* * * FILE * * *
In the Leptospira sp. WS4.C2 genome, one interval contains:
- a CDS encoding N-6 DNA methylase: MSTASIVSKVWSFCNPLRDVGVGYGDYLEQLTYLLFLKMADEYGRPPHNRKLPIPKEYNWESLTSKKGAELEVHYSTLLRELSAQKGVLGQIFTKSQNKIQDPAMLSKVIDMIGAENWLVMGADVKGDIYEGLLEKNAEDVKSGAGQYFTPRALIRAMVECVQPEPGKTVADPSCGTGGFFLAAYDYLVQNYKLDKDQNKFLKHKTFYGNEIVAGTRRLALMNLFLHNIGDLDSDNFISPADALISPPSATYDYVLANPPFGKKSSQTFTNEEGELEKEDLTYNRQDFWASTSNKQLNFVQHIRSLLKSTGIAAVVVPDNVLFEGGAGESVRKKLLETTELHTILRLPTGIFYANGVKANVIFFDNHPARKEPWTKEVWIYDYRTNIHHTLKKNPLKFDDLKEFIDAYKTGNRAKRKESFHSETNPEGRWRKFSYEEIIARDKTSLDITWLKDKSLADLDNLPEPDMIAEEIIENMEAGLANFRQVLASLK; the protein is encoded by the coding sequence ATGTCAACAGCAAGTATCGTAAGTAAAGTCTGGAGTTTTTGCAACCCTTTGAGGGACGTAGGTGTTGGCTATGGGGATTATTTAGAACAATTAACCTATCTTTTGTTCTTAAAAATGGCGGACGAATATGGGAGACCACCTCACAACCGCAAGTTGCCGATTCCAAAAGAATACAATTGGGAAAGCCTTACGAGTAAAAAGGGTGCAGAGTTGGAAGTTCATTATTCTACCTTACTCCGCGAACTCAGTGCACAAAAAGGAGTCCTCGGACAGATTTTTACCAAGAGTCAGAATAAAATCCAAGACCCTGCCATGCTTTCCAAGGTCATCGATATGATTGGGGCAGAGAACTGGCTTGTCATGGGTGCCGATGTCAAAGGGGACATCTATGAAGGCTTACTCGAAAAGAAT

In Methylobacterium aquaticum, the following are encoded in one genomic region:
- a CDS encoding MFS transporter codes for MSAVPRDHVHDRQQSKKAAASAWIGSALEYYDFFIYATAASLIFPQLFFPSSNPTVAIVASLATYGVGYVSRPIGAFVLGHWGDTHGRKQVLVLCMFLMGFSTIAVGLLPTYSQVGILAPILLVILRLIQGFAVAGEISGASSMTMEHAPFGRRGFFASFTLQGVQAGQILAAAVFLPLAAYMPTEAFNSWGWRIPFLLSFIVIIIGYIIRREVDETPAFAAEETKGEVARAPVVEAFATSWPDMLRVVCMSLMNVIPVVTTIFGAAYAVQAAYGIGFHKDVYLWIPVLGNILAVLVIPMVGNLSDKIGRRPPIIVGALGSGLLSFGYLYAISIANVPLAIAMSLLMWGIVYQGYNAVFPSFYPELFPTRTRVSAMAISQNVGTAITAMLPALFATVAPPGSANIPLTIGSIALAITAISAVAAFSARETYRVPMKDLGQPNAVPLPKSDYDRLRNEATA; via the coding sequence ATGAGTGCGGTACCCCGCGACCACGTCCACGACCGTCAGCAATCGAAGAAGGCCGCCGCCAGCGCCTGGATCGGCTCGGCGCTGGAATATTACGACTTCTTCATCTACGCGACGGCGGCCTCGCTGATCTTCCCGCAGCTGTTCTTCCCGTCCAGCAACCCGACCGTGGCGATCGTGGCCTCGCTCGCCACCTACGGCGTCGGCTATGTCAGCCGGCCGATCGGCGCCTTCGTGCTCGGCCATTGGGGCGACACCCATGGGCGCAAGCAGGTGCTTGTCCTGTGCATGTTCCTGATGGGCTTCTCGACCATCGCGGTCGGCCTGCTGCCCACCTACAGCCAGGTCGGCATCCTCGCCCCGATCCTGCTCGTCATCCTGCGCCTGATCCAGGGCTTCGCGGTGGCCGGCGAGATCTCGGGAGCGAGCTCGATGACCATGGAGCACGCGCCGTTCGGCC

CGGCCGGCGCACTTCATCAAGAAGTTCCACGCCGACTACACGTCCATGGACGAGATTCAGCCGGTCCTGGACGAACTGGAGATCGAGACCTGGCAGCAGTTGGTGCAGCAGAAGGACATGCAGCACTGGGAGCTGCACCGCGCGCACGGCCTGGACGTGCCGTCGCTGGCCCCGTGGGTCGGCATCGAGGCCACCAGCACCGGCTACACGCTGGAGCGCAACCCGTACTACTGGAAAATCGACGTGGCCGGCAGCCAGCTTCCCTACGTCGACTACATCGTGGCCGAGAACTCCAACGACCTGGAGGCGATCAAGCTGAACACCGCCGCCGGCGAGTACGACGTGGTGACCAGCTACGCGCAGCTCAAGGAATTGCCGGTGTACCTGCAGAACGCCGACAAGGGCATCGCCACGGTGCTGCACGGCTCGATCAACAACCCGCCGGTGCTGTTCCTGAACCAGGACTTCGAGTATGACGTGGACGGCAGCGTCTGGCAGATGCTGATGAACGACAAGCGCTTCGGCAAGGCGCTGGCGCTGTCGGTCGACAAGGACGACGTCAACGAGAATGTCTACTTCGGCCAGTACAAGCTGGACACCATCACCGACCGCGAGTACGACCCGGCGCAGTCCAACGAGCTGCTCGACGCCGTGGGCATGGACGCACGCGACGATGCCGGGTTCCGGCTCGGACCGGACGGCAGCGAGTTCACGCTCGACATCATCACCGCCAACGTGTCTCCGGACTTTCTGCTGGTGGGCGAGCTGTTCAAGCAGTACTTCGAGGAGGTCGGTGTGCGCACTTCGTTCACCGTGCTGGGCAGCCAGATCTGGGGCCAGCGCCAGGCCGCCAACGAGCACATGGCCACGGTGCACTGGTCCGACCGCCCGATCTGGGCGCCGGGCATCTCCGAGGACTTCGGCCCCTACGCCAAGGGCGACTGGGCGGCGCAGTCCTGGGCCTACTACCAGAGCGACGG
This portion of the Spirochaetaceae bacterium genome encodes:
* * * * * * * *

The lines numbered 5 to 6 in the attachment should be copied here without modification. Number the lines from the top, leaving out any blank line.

CGGCCGGCGCACTTCATCAAGAAGTTCCACGCCGACTACACGTCCATGGACGAGATTCAGCCGGTCCTGGACGAACTGGAGATCGAGACCTGGCAGCAGTTGGTGCAGCAGAAGGACATGCAGCACTGGGAGCTGCACCGCGCGCACGGCCTGGACGTGCCGTCGCTGGCCCCGTGGGTCGGCATCGAGGCCACCAGCACCGGCTACACGCTGGAGCGCAACCCGTACTACTGGAAAATCGACGTGGCCGGCAGCCAGCTTCCCTACGTCGACTACATCGTGGCCGAGAACTCCAACGACCTGGAGGCGATCAAGCTGAACACCGCCGCCGGCGAGTACGACGTGGTGACCAGCTACGCGCAGCTCAAGGAATTGCCGGTGTACCTGCAGAACGCCGACAAGGGCATCGCCACGGTGCTGCACGGCTCGATCAACAACCCGCCGGTGCTGTTCCTGAACCAGGACTTCGAGTATGACGTGGACGGCAGCGTCTGGCAGATGCTGATGAACGACAAGCGCTTCGGCAAGGCGCTGGCGCTGTCGGTCGACAAGGACGACGTCAACGAGAATGTCTACTTCGGCCAGTACAAGCTGGACACCATCACCGACCGCGAGTACGACCCGGCGCAGTCCAACGAGCTGCTCGACGCCGTGGGCATGGACGCACGCGACGATGCCGGGTTCCGGCTCGGACCGGACGGCAGCGAGTTCACGCTCGACATCATCACCGCCAACGTGTCTCCGGACTTTCTGCTGGTGGGCGAGCTGTTCAAGCAGTACTTCGAGGAGGTCGGTGTGCGCACTTCGTTCACCGTGCTGGGCAGCCAGATCTGGGGCCAGCGCCAGGCCGCCAACGAGCACATGGCCACGGTGCACTGGTCCGACCGCCCGATCTGGGCGCCGGGCATCTCCGAGGACTTCGGCCCCTACGCCAAGGGCGACTGGGCGGCGCAGTCCTGGGCCTACTACCAGAGCGACGG
This portion of the Spirochaetaceae bacterium genome encodes: